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I'm submitting an article to an Elsevier journal, but I'm hesitant about the file format I should choose as the first submission. According to this journal:

Your Paper Your Way

We now differentiate between the requirements for new and revised submissions. You may choose to submit your manuscript as a single Word or PDF file to be used in the refereeing process. Only when your paper is at the revision stage, will you be requested to put your paper in to a 'correct format' for acceptance and provide the items required for the publication of your article.

My field is computer networking. The reason why I'm hesitant is that sometimes word files look different in other people's computer and the reason why I'm hesitant about submitting a pdf is that the quality of the images in pdf file is a bit lower than the word file.

I wanted to know which one is better for the first submission? pdf file or word file? or both of them in a zip?

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    Your choice, as they say. I'd use a pdf myself. But that's just me.
    – Buffy
    Mar 26, 2020 at 20:36
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    Your field? In some fields, Word get a better/worse treatment than our writing systems (which you would turn into pdf), so there might be bias
    – user111388
    Mar 26, 2020 at 20:47
  • @user111388 I updated my post.
    – Pablo
    Mar 26, 2020 at 21:08
  • I'm voting to close this question as off-topic because the correct answer "You may choose" has been copy pasted into the question, making it unclear what is being asked. Mar 27, 2020 at 3:47

3 Answers 3

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I recommend you submit PDF, for two reasons:

  1. Only PDF gives you full control over the formatting of the document as received by peer reviewers;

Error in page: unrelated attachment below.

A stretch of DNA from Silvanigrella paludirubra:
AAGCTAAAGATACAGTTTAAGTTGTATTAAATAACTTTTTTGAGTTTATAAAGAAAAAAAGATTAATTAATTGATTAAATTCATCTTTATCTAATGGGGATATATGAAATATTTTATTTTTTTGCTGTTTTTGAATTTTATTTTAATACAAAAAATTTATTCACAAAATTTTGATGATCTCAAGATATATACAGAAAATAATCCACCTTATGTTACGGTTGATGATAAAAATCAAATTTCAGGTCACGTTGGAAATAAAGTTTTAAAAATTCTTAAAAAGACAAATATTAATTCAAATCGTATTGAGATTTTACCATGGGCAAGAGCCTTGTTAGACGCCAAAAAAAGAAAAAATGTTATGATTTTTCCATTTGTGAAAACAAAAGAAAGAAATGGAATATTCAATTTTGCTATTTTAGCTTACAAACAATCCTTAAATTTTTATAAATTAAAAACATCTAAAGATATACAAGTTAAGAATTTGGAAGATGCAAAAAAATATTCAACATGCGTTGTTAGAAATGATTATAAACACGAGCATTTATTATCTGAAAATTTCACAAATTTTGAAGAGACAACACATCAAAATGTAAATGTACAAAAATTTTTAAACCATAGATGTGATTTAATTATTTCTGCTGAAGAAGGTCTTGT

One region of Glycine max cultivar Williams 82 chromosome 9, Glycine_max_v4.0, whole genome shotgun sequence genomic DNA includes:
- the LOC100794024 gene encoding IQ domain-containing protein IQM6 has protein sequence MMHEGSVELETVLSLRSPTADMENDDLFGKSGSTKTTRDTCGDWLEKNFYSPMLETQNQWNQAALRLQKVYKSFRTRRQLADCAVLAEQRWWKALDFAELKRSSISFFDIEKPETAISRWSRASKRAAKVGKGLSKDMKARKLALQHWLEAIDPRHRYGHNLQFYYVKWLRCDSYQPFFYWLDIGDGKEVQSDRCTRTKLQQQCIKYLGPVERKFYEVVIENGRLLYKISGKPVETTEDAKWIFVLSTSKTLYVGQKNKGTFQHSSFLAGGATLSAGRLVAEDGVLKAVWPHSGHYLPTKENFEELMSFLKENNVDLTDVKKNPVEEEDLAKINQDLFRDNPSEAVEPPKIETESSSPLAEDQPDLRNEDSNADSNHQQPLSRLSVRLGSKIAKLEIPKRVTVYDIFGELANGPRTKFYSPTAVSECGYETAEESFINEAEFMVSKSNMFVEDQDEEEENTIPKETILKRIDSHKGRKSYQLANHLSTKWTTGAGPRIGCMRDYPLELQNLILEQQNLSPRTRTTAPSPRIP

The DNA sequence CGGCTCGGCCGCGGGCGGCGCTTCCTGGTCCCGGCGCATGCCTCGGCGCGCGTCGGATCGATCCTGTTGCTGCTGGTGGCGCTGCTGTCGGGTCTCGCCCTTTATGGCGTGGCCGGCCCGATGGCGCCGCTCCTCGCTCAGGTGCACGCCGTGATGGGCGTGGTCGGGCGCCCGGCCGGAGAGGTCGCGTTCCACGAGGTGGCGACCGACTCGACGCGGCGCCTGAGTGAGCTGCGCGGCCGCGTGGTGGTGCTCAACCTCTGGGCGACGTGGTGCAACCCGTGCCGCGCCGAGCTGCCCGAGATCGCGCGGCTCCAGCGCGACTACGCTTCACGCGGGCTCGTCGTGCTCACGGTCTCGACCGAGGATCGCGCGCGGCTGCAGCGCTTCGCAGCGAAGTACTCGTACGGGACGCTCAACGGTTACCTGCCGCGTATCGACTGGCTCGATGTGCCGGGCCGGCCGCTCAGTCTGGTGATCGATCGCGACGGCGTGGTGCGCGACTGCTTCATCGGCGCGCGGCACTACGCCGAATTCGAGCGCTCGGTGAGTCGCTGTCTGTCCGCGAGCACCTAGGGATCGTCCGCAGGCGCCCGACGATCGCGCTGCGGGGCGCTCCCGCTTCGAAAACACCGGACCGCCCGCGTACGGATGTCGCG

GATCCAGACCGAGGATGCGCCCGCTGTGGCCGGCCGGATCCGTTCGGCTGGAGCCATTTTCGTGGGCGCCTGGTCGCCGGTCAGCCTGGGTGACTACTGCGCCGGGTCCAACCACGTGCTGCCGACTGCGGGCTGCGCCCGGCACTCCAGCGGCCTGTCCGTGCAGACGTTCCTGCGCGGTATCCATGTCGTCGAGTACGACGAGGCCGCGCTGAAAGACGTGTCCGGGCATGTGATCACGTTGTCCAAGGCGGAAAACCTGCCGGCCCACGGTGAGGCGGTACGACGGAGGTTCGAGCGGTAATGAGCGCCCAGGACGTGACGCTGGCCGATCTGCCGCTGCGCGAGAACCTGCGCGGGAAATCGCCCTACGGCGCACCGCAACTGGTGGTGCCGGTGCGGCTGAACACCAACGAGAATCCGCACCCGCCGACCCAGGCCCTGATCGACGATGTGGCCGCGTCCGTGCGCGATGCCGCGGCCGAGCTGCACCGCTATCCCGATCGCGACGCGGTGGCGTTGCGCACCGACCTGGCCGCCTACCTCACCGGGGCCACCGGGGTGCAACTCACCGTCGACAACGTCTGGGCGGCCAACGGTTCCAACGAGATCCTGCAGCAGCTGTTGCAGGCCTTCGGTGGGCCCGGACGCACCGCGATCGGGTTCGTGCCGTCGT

2. Those who are accustomed to typesetting in LaTeX (of which I suspect there are a fair few in your field) may be biased against authors using Word. Admittedly a Word document with default formatting settings could not be mistaken for a regular LaTeX document, if only because of the characteristic typeface used by the latter, but a well designed document might almost be mistaken for a XeLaTeX-generated PDF. At any rate no one will be triggered from the production-neutral process of opening a PDF file, but some may resent having to deal with .docx.

The PDF image quality is a concern. Have you set image compression in the PDF export dialog to prioritize quality?

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  • Thanks. I'm not very familiar to Latex. Does images and tables always appear in the above/below of the columns? Since some of my images are located in the middle of columns (surrendered by text) I wanted to know this. If Latex always move images to the up/bottom of the column, I should change this in my word file and then convert it to pdf.
    – Pablo
    Mar 26, 2020 at 21:47
  • @Pablo: If the paper was written in Word and you already got it converted by yourself (locally, without the publishers) converted into a .pdf, then this is a topic for the time after the submission of the paper. The publisher's / the journal may have a template (e.g., ctan.org/pkg/elsarticle, but there are others, too (ctan.org/search?phrase=elsevier) and using these templates is to let you focus on the content instead of the whereabouts of tables and figures. Rekeying / formatting the layout / final page numbers; these are the services the publishers [should] do for you.
    – Buttonwood
    Mar 26, 2020 at 21:54